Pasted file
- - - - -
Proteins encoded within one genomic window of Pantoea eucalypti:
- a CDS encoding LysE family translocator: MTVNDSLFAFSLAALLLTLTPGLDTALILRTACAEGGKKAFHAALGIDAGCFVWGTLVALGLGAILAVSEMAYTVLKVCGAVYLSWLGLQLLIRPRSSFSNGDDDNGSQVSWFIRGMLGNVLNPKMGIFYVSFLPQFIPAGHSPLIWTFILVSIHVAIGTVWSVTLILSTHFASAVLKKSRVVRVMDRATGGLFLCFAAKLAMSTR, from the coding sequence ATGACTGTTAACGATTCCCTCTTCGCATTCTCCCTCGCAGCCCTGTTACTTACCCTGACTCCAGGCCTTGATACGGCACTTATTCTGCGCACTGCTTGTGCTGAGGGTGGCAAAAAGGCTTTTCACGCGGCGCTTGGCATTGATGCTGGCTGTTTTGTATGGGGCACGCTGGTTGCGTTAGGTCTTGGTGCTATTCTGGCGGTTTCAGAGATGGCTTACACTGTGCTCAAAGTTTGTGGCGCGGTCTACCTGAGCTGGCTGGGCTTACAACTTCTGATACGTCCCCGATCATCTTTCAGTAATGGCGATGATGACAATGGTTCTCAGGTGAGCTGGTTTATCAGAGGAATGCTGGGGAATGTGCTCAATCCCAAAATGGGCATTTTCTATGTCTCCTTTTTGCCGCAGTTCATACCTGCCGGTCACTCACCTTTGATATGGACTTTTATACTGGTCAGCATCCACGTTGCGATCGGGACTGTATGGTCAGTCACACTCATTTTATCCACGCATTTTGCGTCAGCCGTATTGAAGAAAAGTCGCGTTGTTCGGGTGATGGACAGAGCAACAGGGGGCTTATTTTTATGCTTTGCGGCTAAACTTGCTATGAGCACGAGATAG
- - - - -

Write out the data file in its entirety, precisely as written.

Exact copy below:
Proteins encoded within one genomic window of Pantoea eucalypti:
- a CDS encoding LysE family translocator: MTVNDSLFAFSLAALLLTLTPGLDTALILRTACAEGGKKAFHAALGIDAGCFVWGTLVALGLGAILAVSEMAYTVLKVCGAVYLSWLGLQLLIRPRSSFSNGDDDNGSQVSWFIRGMLGNVLNPKMGIFYVSFLPQFIPAGHSPLIWTFILVSIHVAIGTVWSVTLILSTHFASAVLKKSRVVRVMDRATGGLFLCFAAKLAMSTR, from the coding sequence ATGACTGTTAACGATTCCCTCTTCGCATTCTCCCTCGCAGCCCTGTTACTTACCCTGACTCCAGGCCTTGATACGGCACTTATTCTGCGCACTGCTTGTGCTGAGGGTGGCAAAAAGGCTTTTCACGCGGCGCTTGGCATTGATGCTGGCTGTTTTGTATGGGGCACGCTGGTTGCGTTAGGTCTTGGTGCTATTCTGGCGGTTTCAGAGATGGCTTACACTGTGCTCAAAGTTTGTGGCGCGGTCTACCTGAGCTGGCTGGGCTTACAACTTCTGATACGTCCCCGATCATCTTTCAGTAATGGCGATGATGACAATGGTTCTCAGGTGAGCTGGTTTATCAGAGGAATGCTGGGGAATGTGCTCAATCCCAAAATGGGCATTTTCTATGTCTCCTTTTTGCCGCAGTTCATACCTGCCGGTCACTCACCTTTGATATGGACTTTTATACTGGTCAGCATCCACGTTGCGATCGGGACTGTATGGTCAGTCACACTCATTTTATCCACGCATTTTGCGTCAGCCGTATTGAAGAAAAGTCGCGTTGTTCGGGTGATGGACAGAGCAACAGGGGGCTTATTTTTATGCTTTGCGGCTAAACTTGCTATGAGCACGAGATAG